Corporate tax overpayments: Do businesses have any leftovers?
As if clients haven’t enough on their plates – the pandemic’s impact upon corporate profits may mean supporting them with overpayment claims. Andrew Goodall finds out how tax advisers can help.
A key element of the government’s financial support for businesses dealing with the economic impact of the coronavirus pandemic is the option for self-assessment taxpayers to defer payment of income tax and NICs. At the time of writing, there is no similar provision for corporation tax.
A ‘time to pay’ arrangement may be appropriate for a company experiencing difficulties. Contact details for HMRC’s payment support service are provided at tinyurl.com/ifa-8551. There are other steps that companies can take proactively to manage the cash flow impact of their corporation tax liabilities, James Morris, head of corporate tax at RSM UK, told Financial Accountant.
These include seeking the timely repayment of tax overpaid because of losses or reduced profits. Figures obtained under a Freedom of Information request show that HMRC repaid corporation tax of £9.1bn in the year to March 2020.
“That figure is going to be dwarfed this year,” says Nikhil Oza, corporate tax director at UHY Hacker Young. “Unfortunately, the application process for requesting refunds where the tax return has not yet been submitted is rather tortuous,” Oza explains, adding that it may be easier to simply file the tax return early.
“This speeds up the process of reclaiming any overpayment and generating a cashflow advantage, which is likely to be particularly valuable as companies try to bounce back from Covid.”
Large companies are required to pay corporation tax in quarterly instalments, based on estimated profi ts. A company with an accounting period ending on 31 December 2020 would normally pay four instalments between July 2020 and April 2021. It may be able to claim a repayment if, by reason of a change in circumstances, the liability for the period is likely to be less than previously calculated. (Corporation Tax (Instalment Payments) Regs 1998 (SI 1998/3175), regs 5 and 6). There are diff erent rules for “very large” companies.
Claims based on anticipated losses
HMRC’s corporation tax manual at CTM92090 notes that, as a general rule, a company that has paid tax for accounting period 1 (AP1), and believes during accounting period 2 (AP2) that it will make a loss that it intends to carry back to AP1, cannot anticipate losses and obtain repayment under TMA 1970, s 59DA. But HMRC adds that, after the end of AP2, officers “may accept draft accounts or management accounts as evidence the company has grounds for believing it has paid too much tax”.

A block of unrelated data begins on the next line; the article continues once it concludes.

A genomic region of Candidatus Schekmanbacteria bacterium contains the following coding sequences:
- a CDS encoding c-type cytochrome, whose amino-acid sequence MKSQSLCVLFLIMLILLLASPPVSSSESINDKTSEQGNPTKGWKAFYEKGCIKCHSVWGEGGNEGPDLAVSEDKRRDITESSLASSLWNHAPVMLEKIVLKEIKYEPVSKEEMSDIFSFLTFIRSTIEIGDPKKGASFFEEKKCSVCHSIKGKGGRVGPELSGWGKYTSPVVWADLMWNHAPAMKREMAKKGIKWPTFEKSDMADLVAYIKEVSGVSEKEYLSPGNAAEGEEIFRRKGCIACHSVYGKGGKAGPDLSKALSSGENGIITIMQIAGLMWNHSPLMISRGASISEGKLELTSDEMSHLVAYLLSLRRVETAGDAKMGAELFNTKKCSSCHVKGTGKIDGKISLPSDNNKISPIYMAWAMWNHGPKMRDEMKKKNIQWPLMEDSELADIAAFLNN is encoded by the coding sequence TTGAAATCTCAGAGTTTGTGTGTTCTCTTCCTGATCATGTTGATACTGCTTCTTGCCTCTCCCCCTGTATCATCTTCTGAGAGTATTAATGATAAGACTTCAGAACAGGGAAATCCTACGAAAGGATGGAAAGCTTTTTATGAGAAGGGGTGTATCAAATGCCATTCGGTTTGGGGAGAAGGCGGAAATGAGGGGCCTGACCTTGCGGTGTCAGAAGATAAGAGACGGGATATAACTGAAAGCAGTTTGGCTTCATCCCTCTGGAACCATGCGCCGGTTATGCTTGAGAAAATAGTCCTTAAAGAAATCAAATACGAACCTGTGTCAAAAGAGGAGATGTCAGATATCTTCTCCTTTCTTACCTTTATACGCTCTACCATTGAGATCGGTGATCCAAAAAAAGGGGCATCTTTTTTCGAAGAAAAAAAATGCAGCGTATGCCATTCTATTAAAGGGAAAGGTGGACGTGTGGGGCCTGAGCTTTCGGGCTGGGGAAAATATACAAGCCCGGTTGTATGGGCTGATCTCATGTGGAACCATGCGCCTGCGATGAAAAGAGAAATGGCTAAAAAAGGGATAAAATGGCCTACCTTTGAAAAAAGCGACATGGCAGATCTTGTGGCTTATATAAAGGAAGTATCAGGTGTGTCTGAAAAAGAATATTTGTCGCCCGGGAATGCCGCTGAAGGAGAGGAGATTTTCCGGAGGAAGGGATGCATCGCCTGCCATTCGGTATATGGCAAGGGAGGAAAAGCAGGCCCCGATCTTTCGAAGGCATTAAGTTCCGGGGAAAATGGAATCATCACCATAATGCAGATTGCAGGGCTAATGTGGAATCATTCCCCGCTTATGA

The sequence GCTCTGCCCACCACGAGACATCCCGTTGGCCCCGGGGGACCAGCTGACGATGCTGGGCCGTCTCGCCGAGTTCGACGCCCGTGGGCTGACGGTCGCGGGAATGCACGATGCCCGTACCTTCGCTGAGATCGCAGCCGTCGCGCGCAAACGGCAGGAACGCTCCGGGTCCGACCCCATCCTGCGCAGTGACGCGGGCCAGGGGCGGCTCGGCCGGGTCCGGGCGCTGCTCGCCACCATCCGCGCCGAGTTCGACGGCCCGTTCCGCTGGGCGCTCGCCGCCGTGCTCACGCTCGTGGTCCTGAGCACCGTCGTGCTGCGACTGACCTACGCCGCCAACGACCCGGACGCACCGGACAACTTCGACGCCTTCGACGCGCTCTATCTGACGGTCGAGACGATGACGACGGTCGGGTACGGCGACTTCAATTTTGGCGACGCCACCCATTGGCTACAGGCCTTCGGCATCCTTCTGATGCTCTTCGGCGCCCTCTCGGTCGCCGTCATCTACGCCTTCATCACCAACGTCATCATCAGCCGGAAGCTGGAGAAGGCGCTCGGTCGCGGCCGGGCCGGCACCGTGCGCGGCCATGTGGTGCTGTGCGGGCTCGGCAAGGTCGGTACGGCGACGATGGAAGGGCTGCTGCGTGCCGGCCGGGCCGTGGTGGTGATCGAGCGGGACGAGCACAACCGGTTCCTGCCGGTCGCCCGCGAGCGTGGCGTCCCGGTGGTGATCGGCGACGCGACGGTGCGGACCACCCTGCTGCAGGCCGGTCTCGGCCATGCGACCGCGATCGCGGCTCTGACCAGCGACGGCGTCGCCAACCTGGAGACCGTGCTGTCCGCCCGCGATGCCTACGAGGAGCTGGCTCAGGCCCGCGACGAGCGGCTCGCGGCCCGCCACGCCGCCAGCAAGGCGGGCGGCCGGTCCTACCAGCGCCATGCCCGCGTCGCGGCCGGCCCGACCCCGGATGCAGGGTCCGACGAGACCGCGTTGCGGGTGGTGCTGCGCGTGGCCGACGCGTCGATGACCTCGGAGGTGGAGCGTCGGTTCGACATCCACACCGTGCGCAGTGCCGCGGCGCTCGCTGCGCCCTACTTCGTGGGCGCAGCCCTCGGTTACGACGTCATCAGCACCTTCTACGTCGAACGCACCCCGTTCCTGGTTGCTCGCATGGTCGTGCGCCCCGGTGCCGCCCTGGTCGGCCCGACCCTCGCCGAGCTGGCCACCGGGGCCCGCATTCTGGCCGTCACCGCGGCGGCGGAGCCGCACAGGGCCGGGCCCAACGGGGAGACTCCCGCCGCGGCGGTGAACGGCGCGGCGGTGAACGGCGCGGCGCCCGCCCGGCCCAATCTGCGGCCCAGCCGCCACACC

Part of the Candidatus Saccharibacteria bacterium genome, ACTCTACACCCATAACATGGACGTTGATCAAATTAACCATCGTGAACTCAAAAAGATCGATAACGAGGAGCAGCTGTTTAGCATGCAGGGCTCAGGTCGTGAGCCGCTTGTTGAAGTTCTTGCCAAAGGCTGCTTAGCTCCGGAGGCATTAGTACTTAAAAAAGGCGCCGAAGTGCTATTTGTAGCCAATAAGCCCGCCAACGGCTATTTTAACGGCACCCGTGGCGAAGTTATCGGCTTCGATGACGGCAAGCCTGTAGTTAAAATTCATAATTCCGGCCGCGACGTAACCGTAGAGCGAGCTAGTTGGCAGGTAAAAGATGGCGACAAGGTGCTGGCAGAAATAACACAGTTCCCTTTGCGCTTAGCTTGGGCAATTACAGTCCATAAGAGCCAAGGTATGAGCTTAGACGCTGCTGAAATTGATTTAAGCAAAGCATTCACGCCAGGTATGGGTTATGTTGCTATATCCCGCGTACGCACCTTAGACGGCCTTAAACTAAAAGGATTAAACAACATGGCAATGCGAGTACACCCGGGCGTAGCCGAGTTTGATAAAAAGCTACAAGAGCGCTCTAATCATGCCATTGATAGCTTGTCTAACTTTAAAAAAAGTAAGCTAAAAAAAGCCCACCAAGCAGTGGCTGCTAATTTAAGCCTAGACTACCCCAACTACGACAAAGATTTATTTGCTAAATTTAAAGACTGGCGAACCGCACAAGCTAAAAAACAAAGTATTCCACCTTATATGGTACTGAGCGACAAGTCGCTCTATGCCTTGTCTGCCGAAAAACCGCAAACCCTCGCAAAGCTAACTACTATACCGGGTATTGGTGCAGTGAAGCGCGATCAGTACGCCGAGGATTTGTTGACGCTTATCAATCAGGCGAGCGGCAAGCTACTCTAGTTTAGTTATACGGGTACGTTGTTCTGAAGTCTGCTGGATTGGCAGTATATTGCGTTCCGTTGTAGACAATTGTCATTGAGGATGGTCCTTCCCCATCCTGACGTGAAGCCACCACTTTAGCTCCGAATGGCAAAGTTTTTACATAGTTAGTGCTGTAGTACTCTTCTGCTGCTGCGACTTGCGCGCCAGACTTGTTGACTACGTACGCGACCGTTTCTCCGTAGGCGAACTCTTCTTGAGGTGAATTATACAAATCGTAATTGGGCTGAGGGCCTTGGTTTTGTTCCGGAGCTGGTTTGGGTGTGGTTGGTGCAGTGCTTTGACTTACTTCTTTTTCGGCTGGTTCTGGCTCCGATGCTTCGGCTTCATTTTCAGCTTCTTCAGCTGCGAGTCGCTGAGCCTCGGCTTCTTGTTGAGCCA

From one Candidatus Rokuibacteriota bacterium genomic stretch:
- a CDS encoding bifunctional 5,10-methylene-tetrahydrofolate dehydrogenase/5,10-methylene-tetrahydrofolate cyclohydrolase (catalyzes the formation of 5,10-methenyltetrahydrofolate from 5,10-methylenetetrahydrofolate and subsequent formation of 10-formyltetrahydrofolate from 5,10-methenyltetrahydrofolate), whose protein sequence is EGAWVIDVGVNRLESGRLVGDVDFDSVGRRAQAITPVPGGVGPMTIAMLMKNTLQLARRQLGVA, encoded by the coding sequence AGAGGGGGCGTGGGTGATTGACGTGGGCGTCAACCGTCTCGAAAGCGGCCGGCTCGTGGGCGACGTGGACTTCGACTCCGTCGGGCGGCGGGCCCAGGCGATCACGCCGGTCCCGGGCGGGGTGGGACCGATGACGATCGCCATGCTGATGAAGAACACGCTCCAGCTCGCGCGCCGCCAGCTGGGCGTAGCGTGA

HMRC updated this guidance in June 2020, in the light of the coronavirus crisis, to address “exceptional circumstances where, for example, the expected allowable tax losses will be so great in AP2 that they are likely to comfortably exceed any relevant income in AP2 and the amount of taxable profits of AP1 that relate to the repayment claim.”
In those circumstances, a claim will be considered but the company will need to provide “full evidence”. For a claim made before the end of AP2, HMRC would expect forward-looking reports to the company’s board of directors, any relevant public statements, as well as management accounts.
For large companies, CTM92650 addresses claims under SI 1998/3175, reg 6. HMRC should allow a claim based on lower anticipated profits of the period for which the instalment payments have been made unless they are “dissatisfied with the grounds given by the company”.
The approach to claims based on anticipated losses available to carry back is similar to that in CTM92090 for smaller companies, but HMRC adds that claims for anticipated losses “must be examined critically and in full”. The evidence to validate a claim “should be viewed strictly as there will often be considerable doubt about the company’s profit position in future months”, it adds.
Corporation tax overpayments may arise as follows: Generally, corporation tax is payable nine months after the end of the relevant accounting period (see opposite for large companies). Repayment may be claimed if there is a change of circumstances and the company has grounds for believing that the amount paid exceeds its probable tax liability although that liability has not been finally established (TMA 1970, ss 59D, 59DA). Trading losses may be available to carry back against total profi ts of the current year and the previous year (CTA 2010, s 37).
A pragmatic approach
How is HMRC’s updated guidance being reflected in practice? James Morris’s firm has advised “a number of companies, where trading conditions have been poor during 2020, which have fi led 2019 corporation tax returns containing provisional loss carry back claims based upon the latest management accounts”.
“Although never recommended, some companies have simply delayed fi ling their corporation tax returns, having accepted that HMRC charges interest and penalties, and are fi ling their returns when they have the cash to settle their liability,” Morris said.
Andrew Goodall is a freelance tax writer and journalist